Fayetteville school teaching kids new languages in order to compete in global economy

FAYETTEVILLE, N.C. (WNCN) – Thousands of students are getting back into the swing of things as they return to the classroom.

Many schools are looking for innovative ways to prepare them for their future.

Students are learning foreign languages at Anne Chesnutt Middle School (Beairshelle Edmé/CBS North Carolina)
Students are learning foreign languages at Anne Chesnutt Middle School (Beairshelle Edmé/CBS North Carolina)

At Anne Chesnutt Middle School in Fayetteville, faculty is focused on the big picture, which is how their kids will stand out in the global economy. The school is using foreign languages to bridge the gap.

In Wale Ahmed’s sixth, seventh and eight-grade classes, his students don’t say hello in English, but in Arabic.

Xujie Chen’s students are learning to count in Mandarin Chinese.

Mandarin Chinese is just one of the languages students can learn (Beairshelle Edmé/CBS North Carolina)
Mandarin Chinese is just one of the languages students can learn (Beairshelle Edmé/CBS North Carolina)

Anne Chesnutt Middle School is one of about a dozen North Carolina schools using several federal grants and programs to teach some of the fastest-growing languages.

Students are taught by native-born speakers, like Ahmed, who is Egyptian, and Chen, who is Chinese.

“Once they get to middle school, they– I think we have an opportunity to expose them to more languages,” explained Tonjai Robertson, the middle school’s principal. “It’s critical because it prepares them for life.”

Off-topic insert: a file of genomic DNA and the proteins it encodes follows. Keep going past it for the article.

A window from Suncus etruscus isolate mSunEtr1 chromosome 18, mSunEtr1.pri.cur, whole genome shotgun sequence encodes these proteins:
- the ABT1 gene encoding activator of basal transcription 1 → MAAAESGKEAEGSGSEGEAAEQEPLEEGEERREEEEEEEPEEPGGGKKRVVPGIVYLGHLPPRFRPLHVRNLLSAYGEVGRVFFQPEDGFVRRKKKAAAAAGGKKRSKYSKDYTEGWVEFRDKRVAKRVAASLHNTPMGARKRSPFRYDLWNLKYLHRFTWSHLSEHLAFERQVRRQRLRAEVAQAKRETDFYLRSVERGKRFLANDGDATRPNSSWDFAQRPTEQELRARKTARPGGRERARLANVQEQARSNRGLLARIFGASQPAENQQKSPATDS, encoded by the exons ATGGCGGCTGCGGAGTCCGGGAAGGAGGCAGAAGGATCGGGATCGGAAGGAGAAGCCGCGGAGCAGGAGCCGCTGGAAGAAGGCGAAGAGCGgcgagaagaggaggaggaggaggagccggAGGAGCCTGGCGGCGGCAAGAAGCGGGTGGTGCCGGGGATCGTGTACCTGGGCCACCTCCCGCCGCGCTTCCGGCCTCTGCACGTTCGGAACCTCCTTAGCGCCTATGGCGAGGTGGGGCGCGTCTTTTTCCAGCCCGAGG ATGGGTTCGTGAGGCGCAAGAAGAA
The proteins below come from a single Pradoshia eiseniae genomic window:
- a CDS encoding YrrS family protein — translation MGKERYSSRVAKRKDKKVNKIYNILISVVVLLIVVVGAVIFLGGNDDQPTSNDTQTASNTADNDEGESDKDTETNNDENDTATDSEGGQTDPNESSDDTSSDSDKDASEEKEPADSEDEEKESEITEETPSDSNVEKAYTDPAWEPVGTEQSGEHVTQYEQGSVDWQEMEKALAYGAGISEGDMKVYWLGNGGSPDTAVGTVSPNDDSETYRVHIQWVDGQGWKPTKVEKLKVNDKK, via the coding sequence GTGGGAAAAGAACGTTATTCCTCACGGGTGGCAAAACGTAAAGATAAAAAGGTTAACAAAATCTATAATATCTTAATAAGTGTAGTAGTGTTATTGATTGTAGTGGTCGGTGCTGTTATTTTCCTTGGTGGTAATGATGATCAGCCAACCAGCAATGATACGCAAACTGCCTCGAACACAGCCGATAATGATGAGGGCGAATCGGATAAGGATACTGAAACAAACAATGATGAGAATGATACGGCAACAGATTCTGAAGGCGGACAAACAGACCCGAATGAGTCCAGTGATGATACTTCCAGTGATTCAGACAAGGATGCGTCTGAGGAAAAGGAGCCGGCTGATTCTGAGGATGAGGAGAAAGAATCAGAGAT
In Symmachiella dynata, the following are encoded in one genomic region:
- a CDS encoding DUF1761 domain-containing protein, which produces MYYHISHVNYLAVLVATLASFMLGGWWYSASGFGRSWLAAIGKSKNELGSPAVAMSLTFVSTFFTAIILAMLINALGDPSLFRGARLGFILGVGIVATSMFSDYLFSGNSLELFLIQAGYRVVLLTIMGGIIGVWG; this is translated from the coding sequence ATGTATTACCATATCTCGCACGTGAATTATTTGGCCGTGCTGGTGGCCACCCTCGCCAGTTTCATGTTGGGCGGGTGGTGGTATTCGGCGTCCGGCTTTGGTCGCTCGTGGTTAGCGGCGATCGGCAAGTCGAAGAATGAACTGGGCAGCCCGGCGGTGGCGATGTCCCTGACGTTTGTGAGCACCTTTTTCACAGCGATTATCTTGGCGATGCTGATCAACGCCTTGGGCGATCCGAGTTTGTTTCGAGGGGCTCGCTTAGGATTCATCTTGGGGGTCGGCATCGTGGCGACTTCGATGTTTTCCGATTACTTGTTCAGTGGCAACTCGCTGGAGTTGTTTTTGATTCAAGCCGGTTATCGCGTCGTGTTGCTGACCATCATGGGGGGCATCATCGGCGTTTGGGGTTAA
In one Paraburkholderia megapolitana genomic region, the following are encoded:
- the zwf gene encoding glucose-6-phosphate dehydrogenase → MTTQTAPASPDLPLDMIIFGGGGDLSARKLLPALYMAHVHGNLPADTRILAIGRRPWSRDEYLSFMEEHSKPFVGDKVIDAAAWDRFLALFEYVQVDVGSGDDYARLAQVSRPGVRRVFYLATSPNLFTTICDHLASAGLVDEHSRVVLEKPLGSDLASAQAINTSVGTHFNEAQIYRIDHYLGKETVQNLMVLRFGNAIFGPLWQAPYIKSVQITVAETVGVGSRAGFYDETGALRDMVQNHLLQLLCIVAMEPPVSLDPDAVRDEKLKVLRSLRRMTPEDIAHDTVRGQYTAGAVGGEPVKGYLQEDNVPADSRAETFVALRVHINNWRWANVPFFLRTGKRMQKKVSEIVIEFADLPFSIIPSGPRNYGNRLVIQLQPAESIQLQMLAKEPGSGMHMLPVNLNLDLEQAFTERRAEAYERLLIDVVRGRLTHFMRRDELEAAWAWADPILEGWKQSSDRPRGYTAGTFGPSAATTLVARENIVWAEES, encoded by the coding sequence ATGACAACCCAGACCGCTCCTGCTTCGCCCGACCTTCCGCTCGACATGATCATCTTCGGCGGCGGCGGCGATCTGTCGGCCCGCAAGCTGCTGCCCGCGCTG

The teachers often use repetition with students, which helps with learning how they have an everyday  conversation in a foreign language.

The students often times have an advantage in their learning experience – their youth.

Anne Chesnutt Middle School classroom sign (Beairshelle Edmé/CBS North Carolina)
Anne Chesnutt Middle School classroom sign (Beairshelle Edmé/CBS North Carolina)

“At the early ages, they can learn anything, even if you can get seven languages, they can get it,” Ahmed said.

A University of California Los Angeles neurology professor found that as a child, part of the brain is responsible for unconsciously picking up languages. That often makes it easier to learn a language at a very young age.

The Pew Research Center found that Europe is taking note of this finding. Most European students start learning at least one foreign language between 6 and 9 years old.

Anne Chesnutt wants to give their kids that same head start in a competitive global market with experiences and education that they can use for a lifetime.

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